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A New Short-Term Rental Fight Is Simmering In Boston

A battle over short-term rentals in Boston is brewing, pitting operators, city leaders and community leaders at odds over what some are calling a loophole in recently passed legislation.

Sonder, a San Francisco-based short-term rental provider, was blocked by a zoning board in November from converting a downtown building into what it calls "executive suites." Mayor Martin Walsh and city councilors pushed back against Sonder's proposal, claiming it could hinder goals to increase the city's affordable housing supply.

A bedroom in a Sonder property.

The fight pits community groups and city officials against STR companies, which say executive suites aren't a regulatory workaround but an attractive and beneficial model for pandemic-era travelers.

"There are ways to have nightly rentals, it's called a hotel. There is a zoning category for it,” said Ford Cavallari, chairman of the Alliance of Downtown Civic Organizations. "It’s trying to arbitrage, trying to find loopholes in the zoning code, and that’s just wrong."

Sonder's offerings fit the executive suite designation because they feature a kitchen, setting it apart from a hotel room. The model appeals to weeks-long business travelers, medical stays and students, short-term rental executives said.

Hotel designations for Sonder properties wouldn’t be an effective path for the city and its housing stock, Sonder General Manager Gregg Klein said Thursday afternoon.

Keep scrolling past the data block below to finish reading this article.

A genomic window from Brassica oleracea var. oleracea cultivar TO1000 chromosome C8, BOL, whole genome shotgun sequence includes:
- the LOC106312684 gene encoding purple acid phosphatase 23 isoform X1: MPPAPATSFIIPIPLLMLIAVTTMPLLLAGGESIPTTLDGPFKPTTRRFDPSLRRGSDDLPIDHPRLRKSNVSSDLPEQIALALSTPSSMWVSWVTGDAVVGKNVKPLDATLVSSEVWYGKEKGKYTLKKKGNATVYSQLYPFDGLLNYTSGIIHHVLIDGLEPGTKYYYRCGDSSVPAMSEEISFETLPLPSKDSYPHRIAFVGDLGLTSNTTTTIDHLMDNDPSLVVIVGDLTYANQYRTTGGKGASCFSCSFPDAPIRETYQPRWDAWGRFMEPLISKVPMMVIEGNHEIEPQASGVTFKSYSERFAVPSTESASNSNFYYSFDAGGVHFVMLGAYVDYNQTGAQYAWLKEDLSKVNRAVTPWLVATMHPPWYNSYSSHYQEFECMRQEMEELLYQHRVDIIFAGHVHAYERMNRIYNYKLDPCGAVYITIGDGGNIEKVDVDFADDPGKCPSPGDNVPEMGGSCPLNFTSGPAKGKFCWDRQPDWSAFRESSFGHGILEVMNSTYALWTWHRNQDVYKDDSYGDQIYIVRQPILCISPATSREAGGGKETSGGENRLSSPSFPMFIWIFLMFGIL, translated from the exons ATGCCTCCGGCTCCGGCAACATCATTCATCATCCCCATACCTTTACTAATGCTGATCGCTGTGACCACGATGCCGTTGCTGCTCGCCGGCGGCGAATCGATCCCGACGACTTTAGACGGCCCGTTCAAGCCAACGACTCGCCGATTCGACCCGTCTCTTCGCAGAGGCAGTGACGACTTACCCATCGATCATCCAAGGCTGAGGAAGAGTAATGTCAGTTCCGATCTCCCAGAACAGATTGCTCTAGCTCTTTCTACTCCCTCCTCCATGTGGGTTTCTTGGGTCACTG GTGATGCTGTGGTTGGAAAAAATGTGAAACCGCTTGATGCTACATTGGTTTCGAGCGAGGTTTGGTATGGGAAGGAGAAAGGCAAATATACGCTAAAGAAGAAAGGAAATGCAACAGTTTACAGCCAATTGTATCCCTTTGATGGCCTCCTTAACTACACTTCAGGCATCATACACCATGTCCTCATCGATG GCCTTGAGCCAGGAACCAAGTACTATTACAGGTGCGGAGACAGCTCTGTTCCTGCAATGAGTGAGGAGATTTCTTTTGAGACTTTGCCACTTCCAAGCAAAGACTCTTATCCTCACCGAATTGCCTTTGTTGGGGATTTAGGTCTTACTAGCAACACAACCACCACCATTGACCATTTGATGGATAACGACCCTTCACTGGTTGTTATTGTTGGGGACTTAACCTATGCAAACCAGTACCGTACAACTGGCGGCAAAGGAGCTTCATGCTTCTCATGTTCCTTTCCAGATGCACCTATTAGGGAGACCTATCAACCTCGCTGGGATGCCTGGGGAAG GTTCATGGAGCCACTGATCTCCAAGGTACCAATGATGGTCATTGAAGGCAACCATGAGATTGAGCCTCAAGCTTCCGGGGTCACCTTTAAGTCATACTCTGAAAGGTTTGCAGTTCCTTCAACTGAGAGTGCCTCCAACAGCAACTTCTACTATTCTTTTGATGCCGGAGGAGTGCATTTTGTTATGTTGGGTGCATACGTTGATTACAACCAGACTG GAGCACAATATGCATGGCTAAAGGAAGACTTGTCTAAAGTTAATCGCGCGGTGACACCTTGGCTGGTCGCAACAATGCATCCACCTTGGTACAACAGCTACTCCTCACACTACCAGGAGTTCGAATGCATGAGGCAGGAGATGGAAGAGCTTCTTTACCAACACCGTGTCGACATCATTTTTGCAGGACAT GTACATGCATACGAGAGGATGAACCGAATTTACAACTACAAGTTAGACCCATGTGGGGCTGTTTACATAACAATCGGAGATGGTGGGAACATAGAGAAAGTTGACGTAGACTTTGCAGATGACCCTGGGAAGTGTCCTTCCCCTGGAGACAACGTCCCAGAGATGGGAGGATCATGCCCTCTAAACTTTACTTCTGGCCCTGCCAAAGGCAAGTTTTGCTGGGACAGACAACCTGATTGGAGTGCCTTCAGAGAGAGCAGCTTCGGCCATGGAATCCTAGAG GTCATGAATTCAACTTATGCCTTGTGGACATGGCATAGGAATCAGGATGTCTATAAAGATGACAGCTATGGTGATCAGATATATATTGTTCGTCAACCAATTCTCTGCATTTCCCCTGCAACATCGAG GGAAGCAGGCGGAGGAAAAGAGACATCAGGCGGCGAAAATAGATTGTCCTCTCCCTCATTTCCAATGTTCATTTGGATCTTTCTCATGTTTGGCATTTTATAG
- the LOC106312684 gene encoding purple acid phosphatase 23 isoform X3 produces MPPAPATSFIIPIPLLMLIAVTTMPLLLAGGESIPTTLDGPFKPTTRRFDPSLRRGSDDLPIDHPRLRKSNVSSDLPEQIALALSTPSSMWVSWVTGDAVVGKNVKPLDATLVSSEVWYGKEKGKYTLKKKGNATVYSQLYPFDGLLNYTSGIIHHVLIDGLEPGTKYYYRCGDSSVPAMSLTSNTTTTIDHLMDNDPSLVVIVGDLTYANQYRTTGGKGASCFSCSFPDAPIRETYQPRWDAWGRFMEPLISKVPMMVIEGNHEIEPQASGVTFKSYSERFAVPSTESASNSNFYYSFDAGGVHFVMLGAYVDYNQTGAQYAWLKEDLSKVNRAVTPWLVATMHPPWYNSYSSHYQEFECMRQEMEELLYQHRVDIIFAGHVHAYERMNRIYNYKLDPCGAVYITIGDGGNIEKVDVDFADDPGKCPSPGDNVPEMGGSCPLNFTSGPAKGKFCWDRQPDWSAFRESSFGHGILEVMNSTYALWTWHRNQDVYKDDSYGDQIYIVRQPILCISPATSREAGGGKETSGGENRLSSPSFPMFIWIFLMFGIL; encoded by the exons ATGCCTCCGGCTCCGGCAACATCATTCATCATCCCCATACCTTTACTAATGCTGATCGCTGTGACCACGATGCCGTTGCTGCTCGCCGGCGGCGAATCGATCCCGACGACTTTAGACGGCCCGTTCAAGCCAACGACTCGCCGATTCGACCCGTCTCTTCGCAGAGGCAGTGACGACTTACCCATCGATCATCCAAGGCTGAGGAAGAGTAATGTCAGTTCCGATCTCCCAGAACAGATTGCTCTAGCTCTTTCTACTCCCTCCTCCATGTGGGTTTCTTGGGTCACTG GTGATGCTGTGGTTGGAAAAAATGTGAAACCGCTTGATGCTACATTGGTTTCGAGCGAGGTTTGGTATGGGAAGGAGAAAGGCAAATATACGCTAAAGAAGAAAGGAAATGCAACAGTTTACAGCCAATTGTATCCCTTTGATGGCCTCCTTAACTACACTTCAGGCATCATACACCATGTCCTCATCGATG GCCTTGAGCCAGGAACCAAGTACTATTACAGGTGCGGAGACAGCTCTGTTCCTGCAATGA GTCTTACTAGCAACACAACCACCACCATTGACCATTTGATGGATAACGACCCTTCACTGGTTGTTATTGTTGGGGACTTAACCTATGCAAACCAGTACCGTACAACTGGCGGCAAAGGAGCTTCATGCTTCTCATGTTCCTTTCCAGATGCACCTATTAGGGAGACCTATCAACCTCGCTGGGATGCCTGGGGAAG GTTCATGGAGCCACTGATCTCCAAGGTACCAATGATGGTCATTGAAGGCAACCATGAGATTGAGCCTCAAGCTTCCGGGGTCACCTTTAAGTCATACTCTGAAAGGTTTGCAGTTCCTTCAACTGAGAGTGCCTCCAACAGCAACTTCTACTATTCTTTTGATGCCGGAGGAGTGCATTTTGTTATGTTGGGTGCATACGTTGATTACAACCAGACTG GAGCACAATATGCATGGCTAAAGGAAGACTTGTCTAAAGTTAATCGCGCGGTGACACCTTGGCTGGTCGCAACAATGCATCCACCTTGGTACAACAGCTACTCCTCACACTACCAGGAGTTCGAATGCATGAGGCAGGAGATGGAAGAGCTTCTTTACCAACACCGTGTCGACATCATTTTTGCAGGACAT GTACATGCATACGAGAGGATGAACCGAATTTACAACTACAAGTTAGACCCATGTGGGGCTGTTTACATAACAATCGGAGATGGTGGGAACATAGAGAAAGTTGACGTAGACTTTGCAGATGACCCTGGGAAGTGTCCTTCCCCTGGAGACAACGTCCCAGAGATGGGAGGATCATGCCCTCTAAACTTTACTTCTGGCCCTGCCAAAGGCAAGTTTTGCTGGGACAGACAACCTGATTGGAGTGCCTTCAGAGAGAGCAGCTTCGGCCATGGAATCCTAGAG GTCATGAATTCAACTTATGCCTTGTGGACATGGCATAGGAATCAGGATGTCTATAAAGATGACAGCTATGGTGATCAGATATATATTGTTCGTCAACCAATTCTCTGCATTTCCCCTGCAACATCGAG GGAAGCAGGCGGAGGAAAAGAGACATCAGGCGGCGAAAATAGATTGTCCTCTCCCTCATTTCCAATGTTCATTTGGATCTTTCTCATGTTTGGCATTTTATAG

“If in five years, the building owner says, ‘I’d rather have these be multifamily, I think we can get more money that way,’ we can leave that unit and all that needs to be done is an application,” Klein said. “You can now have a by-right multifamily product.”

The executive suites represent a challenge for Boston’s affordable housing push, driven hard by Walsh as he prepares to depart for President Joe Biden’s administration. The city Thursday announced the creation of more than 1,000 affordable units in 2020, the latest in a series of housing goals in the nation’s third-most-expensive renter’s market.

Sonder’s latest appeal to convert a downtown Boston building into 21 executive suites in November was rejected by the Zoning Board of Appeals behind strong rebukes by representatives of Walsh and city councilors.

“Boston needs to focus on long-term housing for our residents and on strengthening our communities during these unprecedented times,” Councilor Kenzie Bok said in a statement.